There is a logical fallacy known as the False Cause, which LogicalFallacies defines as:
“Presuming that a real or perceived relationship between things means that one is the cause of the other.
“Many people confuse correlation (things happen near each other) for causation (one thing caused the other).”
It is becoming quite popular today, if you visit various Christian websites/blogs or see random quotes in your BookFace feed, to find comments that reinforce the following diagnosis:
And, of course, since no follower of Jesus wants to be known as an arrogant know-it-all, therefore certainty in matters of faith must be rejected.
And many of us have, at some point in our journey, actually met some arrogant know-it-alls. And some of them have even been Christians. We weren’t comfortable around them, and we certainly don’t want to be them. And so the False Cause Fallacy can be surreptitiously planted into our thinking.
Aye, but here’s the rub… (actually, there are several)
- It’s a False Cause fallacy because arrogance is not caused by certainty. Let me say that again: arrogance is not caused by certainty.
Arrogant people can and sometimes do attach themselves to theological certainty, but let’s face it: they’d be arrogant no matter what the issue was. Theology, politics, or the Toronto Maple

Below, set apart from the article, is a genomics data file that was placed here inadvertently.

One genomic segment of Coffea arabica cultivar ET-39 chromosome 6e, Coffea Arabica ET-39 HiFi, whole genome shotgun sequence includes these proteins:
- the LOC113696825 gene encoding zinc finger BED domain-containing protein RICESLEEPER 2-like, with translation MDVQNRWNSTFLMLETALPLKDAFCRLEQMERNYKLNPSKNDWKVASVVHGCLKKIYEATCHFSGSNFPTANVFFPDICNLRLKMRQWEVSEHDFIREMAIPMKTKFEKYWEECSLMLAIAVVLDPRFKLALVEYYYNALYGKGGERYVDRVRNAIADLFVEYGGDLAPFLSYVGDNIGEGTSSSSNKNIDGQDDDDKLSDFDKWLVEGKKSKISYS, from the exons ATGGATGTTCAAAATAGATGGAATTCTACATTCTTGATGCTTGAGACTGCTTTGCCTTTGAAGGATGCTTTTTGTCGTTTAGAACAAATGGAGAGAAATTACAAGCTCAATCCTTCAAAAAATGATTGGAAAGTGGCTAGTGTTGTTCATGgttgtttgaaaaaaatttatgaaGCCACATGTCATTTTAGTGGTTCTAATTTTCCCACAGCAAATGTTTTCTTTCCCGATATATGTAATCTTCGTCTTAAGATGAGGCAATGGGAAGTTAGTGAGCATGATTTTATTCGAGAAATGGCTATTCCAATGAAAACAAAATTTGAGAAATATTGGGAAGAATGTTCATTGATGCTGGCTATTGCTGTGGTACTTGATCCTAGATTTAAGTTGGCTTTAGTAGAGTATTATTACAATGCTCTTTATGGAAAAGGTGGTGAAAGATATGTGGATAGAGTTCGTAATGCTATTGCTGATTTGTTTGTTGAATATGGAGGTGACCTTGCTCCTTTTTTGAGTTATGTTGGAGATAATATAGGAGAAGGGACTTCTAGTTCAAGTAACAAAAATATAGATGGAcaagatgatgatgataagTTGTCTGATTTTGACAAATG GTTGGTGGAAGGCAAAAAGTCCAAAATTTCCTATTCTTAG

LaffsLeafs — the problem is the arrogance, not the topic it’s been applied to.
- The opposite of Arrogance is Humility, not uncertainty. When God speaks against pride and arrogance, He never counsels lack of certainty as the remedy, but rather humbleness (James 4:6,10 & 1 Peter 5:5-6)
- We serve a God who is revelatory by intent — the supreme example being the Incarnation of the Son of God, who “became flesh and blood and moved into the neighborhood” (John 1:14) . When God goes to such great lengths to reveal Himself, doesn’t it seem just a wee bit odd that 21st century peeps are trying to make Him all hidden and unknowable again?
But don’t buy into the
logical fallacy lie that says holding your faith with certainty = arrogance. You can be humble, and confident in your faith, all at the same time.